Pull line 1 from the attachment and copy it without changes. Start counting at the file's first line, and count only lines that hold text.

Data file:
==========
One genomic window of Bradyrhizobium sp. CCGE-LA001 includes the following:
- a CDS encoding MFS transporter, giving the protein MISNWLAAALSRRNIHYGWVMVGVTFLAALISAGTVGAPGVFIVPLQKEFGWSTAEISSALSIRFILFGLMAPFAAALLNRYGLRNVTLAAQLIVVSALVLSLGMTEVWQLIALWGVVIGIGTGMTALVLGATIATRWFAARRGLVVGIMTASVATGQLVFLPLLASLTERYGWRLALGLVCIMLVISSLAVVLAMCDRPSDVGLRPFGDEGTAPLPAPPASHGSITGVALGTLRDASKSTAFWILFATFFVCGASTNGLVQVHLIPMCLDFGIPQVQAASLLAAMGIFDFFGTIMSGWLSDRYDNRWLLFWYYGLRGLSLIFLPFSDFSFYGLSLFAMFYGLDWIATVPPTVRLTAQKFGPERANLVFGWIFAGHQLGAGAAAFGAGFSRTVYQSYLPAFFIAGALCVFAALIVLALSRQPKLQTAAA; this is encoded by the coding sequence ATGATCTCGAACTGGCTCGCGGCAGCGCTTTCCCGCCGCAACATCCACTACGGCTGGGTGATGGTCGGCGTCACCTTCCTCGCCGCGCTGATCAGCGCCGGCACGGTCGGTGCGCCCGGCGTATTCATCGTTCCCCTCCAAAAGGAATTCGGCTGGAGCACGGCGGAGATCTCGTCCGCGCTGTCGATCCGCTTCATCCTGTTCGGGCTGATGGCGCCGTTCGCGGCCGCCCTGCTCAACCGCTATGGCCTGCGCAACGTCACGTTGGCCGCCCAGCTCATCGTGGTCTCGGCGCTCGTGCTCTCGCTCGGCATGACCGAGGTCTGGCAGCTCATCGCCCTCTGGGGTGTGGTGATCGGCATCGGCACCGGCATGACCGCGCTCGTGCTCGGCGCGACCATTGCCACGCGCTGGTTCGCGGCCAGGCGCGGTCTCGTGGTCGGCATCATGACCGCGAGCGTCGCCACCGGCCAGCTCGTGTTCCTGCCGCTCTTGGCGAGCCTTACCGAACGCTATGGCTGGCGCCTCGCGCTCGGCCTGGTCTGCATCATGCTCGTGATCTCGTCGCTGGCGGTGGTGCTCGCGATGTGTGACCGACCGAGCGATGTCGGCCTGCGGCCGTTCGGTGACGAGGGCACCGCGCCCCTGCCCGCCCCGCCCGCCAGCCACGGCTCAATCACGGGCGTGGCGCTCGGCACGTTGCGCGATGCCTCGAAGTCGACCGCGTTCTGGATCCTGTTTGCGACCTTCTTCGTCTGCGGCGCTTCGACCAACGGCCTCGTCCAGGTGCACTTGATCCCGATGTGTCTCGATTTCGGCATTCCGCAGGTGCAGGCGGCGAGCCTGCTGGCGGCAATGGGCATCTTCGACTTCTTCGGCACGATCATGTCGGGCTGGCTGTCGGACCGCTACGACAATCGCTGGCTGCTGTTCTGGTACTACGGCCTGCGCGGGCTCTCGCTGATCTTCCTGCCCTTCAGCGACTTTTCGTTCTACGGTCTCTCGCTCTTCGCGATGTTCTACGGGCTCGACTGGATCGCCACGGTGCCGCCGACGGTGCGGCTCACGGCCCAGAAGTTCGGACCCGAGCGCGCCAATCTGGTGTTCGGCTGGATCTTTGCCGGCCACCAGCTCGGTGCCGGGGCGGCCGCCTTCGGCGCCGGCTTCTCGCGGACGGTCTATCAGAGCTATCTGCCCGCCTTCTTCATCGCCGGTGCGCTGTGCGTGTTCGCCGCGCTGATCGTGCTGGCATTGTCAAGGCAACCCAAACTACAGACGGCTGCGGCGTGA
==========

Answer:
One genomic window of Bradyrhizobium sp. CCGE-LA001 includes the following: